Understanding a therapist’s role
Therapy is a learning process, for you to learn about yourself, a great tool to work through your feelings or cognitive processes, identify anything that you feel isn’t working for you and to allow you to implement a change if you wish. Your therapist will provide insight into what they may believe is either going on for you or what the issue you’re struggling with may be. Any insight your therapist provides you is based only on the small amount of information they know about you, this therefore isn’t always accurate and it’s always on you to determine what is accurate when you apply that insight onto everything you know about your life and yourself. Your therapist is bound by ethics and guidelines which must be followed, to be genuine with you they may provide insight when they notice something’s going on for you. Your therapist may challenge you (gently) on your cognitive processes to help you identify for yourself what might be the cause of your issue to help you work through this.
Your role in therapy
Reflection is a great tool for you to work through and identify if any of the insight provided is accurate for you, this can help you understand yourself and your issues better. Occasionally you may already be aware of the issues and where they stem from but this knowledge hasn’t changed anything for you. Processing information is a key aspect in change – each individual will process information differently so we’ve come up with a simple example to help you identify the way you process information: If your currently belief is 2+2=5 and this is all you know, you may find yourself struggling with applying this in situations, if however through conversations you come to realise 2+2= 4, what would you need to do to stop believing 2+2=5 and start believing 2+2=4? A good way of thinking about this is think about when you learnt to drive and what was it is that you did, that helped you put into practise how to drive. Once you’ve identified how you process information, you can use this method to implement any changes you want to address.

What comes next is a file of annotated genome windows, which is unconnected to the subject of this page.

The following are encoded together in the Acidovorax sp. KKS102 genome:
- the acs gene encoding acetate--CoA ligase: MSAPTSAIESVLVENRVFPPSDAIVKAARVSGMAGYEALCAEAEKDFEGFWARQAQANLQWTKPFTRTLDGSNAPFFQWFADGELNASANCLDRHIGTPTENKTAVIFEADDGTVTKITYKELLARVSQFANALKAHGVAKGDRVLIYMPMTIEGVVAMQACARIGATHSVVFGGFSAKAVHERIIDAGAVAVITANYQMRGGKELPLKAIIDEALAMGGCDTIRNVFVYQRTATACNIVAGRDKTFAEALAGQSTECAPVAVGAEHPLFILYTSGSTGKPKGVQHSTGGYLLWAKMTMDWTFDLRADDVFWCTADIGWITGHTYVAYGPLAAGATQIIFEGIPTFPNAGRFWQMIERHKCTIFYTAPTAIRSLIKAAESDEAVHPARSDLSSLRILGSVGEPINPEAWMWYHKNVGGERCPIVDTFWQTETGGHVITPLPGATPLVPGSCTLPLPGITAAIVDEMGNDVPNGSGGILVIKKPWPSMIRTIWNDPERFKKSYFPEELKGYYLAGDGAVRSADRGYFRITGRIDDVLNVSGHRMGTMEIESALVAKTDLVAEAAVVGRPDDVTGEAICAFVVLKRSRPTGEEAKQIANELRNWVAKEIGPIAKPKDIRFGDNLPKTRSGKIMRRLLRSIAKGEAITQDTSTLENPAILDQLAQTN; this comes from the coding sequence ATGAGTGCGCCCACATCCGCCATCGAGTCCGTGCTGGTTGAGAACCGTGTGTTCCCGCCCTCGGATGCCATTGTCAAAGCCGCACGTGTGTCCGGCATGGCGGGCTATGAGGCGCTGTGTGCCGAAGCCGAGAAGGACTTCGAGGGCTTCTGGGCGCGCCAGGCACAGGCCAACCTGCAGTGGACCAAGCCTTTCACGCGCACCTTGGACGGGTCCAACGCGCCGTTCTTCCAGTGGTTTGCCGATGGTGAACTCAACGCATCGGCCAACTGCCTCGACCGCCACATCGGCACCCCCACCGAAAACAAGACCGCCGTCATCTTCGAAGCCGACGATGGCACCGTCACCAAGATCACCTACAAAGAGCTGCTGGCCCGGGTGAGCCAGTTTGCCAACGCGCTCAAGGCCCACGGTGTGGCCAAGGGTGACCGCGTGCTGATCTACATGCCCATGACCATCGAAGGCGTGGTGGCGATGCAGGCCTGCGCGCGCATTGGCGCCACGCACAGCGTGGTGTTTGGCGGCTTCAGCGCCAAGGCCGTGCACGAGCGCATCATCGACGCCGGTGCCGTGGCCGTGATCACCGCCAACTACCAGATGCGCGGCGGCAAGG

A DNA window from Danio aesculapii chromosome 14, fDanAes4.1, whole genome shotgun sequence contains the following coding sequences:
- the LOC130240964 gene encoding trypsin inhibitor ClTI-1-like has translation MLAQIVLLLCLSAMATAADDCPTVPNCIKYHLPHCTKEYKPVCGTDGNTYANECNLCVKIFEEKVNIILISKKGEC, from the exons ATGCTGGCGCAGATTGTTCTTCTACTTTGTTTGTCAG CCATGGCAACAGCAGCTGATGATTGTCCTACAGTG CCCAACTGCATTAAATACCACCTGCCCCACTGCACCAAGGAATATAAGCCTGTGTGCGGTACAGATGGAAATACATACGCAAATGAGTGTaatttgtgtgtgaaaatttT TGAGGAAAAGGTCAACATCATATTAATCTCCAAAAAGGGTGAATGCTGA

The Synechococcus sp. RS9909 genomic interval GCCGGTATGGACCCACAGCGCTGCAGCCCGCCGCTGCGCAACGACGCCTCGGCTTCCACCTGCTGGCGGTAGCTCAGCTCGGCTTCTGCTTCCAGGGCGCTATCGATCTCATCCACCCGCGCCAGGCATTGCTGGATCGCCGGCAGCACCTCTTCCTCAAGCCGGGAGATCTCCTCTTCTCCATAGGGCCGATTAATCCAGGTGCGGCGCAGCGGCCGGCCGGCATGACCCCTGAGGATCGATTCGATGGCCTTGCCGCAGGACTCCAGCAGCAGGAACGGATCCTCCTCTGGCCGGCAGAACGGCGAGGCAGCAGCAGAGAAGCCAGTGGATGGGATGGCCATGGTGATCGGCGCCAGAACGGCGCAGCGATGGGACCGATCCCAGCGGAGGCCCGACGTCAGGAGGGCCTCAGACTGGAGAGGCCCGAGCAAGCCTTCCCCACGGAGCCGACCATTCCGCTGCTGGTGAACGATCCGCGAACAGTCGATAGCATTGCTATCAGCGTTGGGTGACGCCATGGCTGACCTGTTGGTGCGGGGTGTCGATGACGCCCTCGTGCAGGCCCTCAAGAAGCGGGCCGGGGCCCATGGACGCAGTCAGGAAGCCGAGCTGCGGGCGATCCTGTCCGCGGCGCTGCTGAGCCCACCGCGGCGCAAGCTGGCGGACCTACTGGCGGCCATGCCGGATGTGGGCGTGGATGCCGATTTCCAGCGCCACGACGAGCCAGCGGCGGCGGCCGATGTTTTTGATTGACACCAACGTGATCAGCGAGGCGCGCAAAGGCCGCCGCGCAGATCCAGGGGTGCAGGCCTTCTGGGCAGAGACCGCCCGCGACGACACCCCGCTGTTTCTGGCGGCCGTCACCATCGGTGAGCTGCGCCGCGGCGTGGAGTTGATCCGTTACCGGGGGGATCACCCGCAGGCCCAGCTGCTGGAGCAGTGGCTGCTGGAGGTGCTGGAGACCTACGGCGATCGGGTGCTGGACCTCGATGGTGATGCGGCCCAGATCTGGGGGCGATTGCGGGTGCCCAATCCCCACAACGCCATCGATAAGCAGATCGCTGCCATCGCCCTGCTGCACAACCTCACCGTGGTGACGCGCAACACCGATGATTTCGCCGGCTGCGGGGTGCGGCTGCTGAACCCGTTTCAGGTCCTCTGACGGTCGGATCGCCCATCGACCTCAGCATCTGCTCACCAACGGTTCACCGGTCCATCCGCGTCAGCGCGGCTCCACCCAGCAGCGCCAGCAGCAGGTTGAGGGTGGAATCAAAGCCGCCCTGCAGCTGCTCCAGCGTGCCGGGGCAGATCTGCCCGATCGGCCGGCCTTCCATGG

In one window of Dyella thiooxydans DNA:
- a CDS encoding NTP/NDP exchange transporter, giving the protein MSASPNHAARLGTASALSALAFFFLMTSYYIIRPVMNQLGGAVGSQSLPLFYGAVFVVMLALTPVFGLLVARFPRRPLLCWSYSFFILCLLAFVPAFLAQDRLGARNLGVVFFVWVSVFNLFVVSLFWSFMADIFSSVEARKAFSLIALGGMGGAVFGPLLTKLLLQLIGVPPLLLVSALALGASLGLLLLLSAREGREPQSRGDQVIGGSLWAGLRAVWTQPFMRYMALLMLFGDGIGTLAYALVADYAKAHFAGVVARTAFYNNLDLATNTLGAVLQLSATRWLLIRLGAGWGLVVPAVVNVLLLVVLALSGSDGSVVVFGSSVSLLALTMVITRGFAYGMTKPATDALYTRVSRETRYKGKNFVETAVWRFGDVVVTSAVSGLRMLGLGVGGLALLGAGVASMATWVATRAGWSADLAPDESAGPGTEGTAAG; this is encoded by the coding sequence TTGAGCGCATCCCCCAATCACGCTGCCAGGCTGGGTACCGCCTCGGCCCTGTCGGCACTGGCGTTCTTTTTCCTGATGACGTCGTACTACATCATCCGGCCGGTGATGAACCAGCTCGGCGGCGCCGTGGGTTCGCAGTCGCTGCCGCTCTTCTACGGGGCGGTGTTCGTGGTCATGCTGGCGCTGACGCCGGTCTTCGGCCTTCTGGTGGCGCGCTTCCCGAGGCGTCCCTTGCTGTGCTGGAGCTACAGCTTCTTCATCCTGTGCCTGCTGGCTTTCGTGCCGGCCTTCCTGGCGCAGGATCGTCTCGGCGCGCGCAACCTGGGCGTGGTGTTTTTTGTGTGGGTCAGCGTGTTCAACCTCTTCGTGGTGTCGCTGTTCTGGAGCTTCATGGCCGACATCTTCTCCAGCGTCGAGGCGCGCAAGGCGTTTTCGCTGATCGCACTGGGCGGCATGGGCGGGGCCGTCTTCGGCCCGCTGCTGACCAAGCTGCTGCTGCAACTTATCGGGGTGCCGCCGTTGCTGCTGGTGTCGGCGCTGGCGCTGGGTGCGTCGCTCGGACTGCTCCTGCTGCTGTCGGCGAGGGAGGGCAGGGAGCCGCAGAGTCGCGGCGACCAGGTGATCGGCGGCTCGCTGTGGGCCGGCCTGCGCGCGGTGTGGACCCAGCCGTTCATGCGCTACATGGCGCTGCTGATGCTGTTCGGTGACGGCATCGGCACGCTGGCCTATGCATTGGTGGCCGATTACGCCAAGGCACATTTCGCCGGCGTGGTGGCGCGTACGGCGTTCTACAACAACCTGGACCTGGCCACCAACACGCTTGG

Changing your narratives
Usually when you go through a negative experience, you will have told yourself what happened, why (maybe through over analysing) along with associated feelings, these becomes belief systems that you have in place. When you come across similar situations that are only similar, you revert back to the narrative from the first experience. This can cause issues because these narratives are usually flawed by the intensity of the experience and your feelings. Being aware of what has actually happened vs what you’ve told yourself is important. Changing these narratives can change the way you feel and think in the future.
Change takes time
People like what they’re used to, we like our comfort zones even if it’s unhealthy and not working for us. We tend to have some level of resistance to change, which means changes we want to implement can take a bit of time. We tend to feel familiarity means safety and change means danger (better the devil you know), this belief system can make it a bit difficult for you to sustain a change. Changes tend to stick with consistency (same way you learnt to drive or undertook an exercise regime), you may find that you have relapses with change, as you’re not used to the change just yet. Eventually you may find that when the change is implemented, your comfort zone has expanded to include the new change.